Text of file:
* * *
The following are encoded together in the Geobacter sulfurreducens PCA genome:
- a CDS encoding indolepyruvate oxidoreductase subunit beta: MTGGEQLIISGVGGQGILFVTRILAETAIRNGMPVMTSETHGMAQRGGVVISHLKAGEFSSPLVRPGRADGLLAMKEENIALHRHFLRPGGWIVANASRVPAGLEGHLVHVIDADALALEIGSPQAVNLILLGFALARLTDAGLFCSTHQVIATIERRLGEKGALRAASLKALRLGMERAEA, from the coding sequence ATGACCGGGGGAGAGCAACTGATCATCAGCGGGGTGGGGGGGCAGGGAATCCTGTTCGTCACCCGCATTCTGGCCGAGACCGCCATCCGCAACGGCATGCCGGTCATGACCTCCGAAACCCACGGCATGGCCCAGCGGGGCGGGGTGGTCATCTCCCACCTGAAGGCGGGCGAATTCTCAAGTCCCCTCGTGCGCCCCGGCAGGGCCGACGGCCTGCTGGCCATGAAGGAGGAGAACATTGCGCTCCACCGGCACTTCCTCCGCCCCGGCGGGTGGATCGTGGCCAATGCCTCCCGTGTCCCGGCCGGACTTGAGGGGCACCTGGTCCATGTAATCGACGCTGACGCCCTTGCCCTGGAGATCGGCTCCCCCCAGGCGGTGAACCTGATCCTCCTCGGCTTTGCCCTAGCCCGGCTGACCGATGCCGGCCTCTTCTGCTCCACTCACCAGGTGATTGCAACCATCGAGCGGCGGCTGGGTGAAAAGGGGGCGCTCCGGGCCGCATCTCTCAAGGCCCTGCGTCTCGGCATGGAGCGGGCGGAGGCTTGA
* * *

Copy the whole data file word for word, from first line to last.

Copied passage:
The following are encoded together in the Geobacter sulfurreducens PCA genome:
- a CDS encoding indolepyruvate oxidoreductase subunit beta: MTGGEQLIISGVGGQGILFVTRILAETAIRNGMPVMTSETHGMAQRGGVVISHLKAGEFSSPLVRPGRADGLLAMKEENIALHRHFLRPGGWIVANASRVPAGLEGHLVHVIDADALALEIGSPQAVNLILLGFALARLTDAGLFCSTHQVIATIERRLGEKGALRAASLKALRLGMERAEA, from the coding sequence ATGACCGGGGGAGAGCAACTGATCATCAGCGGGGTGGGGGGGCAGGGAATCCTGTTCGTCACCCGCATTCTGGCCGAGACCGCCATCCGCAACGGCATGCCGGTCATGACCTCCGAAACCCACGGCATGGCCCAGCGGGGCGGGGTGGTCATCTCCCACCTGAAGGCGGGCGAATTCTCAAGTCCCCTCGTGCGCCCCGGCAGGGCCGACGGCCTGCTGGCCATGAAGGAGGAGAACATTGCGCTCCACCGGCACTTCCTCCGCCCCGGCGGGTGGATCGTGGCCAATGCCTCCCGTGTCCCGGCCGGACTTGAGGGGCACCTGGTCCATGTAATCGACGCTGACGCCCTTGCCCTGGAGATCGGCTCCCCCCAGGCGGTGAACCTGATCCTCCTCGGCTTTGCCCTAGCCCGGCTGACCGATGCCGGCCTCTTCTGCTCCACTCACCAGGTGATTGCAACCATCGAGCGGCGGCTGGGTGAAAAGGGGGCGCTCCGGGCCGCATCTCTCAAGGCCCTGCGTCTCGGCATGGAGCGGGCGGAGGCTTGA